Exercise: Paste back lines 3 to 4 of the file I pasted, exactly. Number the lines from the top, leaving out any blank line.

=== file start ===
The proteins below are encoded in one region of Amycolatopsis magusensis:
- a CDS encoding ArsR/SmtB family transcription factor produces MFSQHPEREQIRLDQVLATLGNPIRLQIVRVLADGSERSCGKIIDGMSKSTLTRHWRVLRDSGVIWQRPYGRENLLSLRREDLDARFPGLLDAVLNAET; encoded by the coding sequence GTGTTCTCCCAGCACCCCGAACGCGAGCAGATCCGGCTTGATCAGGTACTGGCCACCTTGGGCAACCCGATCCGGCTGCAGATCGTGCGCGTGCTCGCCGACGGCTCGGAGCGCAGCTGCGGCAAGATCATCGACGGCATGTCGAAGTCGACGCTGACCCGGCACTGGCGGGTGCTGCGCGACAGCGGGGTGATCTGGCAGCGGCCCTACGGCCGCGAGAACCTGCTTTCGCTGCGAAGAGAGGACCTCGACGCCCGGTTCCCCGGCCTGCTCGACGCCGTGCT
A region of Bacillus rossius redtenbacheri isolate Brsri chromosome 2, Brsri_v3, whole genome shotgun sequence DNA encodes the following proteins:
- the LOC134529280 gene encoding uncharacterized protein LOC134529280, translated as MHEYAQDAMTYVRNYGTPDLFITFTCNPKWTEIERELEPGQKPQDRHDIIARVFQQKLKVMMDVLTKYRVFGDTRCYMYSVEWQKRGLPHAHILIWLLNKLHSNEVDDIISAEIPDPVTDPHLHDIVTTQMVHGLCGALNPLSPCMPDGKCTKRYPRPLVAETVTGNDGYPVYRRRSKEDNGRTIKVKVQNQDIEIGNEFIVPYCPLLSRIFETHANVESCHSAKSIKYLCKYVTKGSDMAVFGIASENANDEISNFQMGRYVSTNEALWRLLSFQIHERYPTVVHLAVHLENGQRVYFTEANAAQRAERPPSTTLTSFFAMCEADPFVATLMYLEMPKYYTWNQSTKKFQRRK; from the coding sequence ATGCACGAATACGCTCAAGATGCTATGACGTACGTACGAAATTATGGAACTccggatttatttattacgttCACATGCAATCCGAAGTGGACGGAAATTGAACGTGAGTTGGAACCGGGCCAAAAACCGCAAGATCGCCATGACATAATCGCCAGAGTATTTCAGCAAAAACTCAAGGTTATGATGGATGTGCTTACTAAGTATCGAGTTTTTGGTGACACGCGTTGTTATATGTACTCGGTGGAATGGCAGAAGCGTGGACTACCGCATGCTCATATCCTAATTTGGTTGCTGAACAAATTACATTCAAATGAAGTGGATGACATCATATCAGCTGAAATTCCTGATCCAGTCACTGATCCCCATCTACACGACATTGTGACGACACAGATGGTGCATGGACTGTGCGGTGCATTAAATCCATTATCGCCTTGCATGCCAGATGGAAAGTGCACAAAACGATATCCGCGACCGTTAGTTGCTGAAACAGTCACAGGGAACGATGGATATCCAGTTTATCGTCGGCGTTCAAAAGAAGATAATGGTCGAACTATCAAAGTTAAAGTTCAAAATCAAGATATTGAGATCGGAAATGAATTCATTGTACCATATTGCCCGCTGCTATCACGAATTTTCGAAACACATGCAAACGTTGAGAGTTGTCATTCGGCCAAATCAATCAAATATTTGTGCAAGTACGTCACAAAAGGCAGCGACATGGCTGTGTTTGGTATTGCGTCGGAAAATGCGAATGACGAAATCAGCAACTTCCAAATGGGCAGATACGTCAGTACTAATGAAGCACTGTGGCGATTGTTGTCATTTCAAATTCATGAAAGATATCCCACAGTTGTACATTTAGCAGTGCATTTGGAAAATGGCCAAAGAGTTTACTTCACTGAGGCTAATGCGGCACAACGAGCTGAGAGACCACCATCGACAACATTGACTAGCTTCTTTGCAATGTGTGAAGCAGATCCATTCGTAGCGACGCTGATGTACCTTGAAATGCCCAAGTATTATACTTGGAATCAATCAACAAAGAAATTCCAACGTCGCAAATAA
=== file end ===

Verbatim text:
A region of Bacillus rossius redtenbacheri isolate Brsri chromosome 2, Brsri_v3, whole genome shotgun sequence DNA encodes the following proteins:
- the LOC134529280 gene encoding uncharacterized protein LOC134529280, translated as MHEYAQDAMTYVRNYGTPDLFITFTCNPKWTEIERELEPGQKPQDRHDIIARVFQQKLKVMMDVLTKYRVFGDTRCYMYSVEWQKRGLPHAHILIWLLNKLHSNEVDDIISAEIPDPVTDPHLHDIVTTQMVHGLCGALNPLSPCMPDGKCTKRYPRPLVAETVTGNDGYPVYRRRSKEDNGRTIKVKVQNQDIEIGNEFIVPYCPLLSRIFETHANVESCHSAKSIKYLCKYVTKGSDMAVFGIASENANDEISNFQMGRYVSTNEALWRLLSFQIHERYPTVVHLAVHLENGQRVYFTEANAAQRAERPPSTTLTSFFAMCEADPFVATLMYLEMPKYYTWNQSTKKFQRRK; from the coding sequence ATGCACGAATACGCTCAAGATGCTATGACGTACGTACGAAATTATGGAACTccggatttatttattacgttCACATGCAATCCGAAGTGGACGGAAATTGAACGTGAGTTGGAACCGGGCCAAAAACCGCAAGATCGCCATGACATAATCGCCAGAGTATTTCAGCAAAAACTCAAGGTTATGATGGATGTGCTTACTAAGTATCGAGTTTTTGGTGACACGCGTTGTTATATGTACTCGGTGGAATGGCAGAAGCGTGGACTACCGCATGCTCATATCCTAATTTGGTTGCTGAACAAATTACATTCAAATGAAGTGGATGACATCATATCAGCTGAAATTCCTGATCCAGTCACTGATCCCCATCTACACGACATTGTGACGACACAGATGGTGCATGGACTGTGCGGTGCATTAAATCCATTATCGCCTTGCATGCCAGATGGAAAGTGCACAAAACGATATCCGCGACCGTTAGTTGCTGAAACAGTCACAGGGAACGATGGATATCCAGTTTATCGTCGGCGTTCAAAAGAAGATAATGGTCGAACTATCAAAGTTAAAGTTCAAAATCAAGATATTGAGATCGGAAATGAATTCATTGTACCATATTGCCCGCTGCTATCACGAATTTTCGAAACACATGCAAACGTTGAGAGTTGTCATTCGGCCAAATCAATCAAATATTTGTGCAAGTACGTCACAAAAGGCAGCGACATGGCTGTGTTTGGTATTGCGTCGGAAAATGCGAATGACGAAATCAGCAACTTCCAAATGGGCAGATACGTCAGTACTAATGAAGCACTGTGGCGATTGTTGTCATTTCAAATTCATGAAAGATATCCCACAGTTGTACATTTAGCAGTGCATTTGGAAAATGGCCAAAGAGTTTACTTCACTGAGGCTAATGCGGCACAACGAGCTGAGAGACCACCATCGACAACATTGACTAGCTTCTTTGCAATGTGTGAAGCAGATCCATTCGTAGCGACGCTGATGTACCTTGAAATGCCCAAGTATTATACTTGGAATCAATCAACAAAGAAATTCCAACGTCGCAAATAA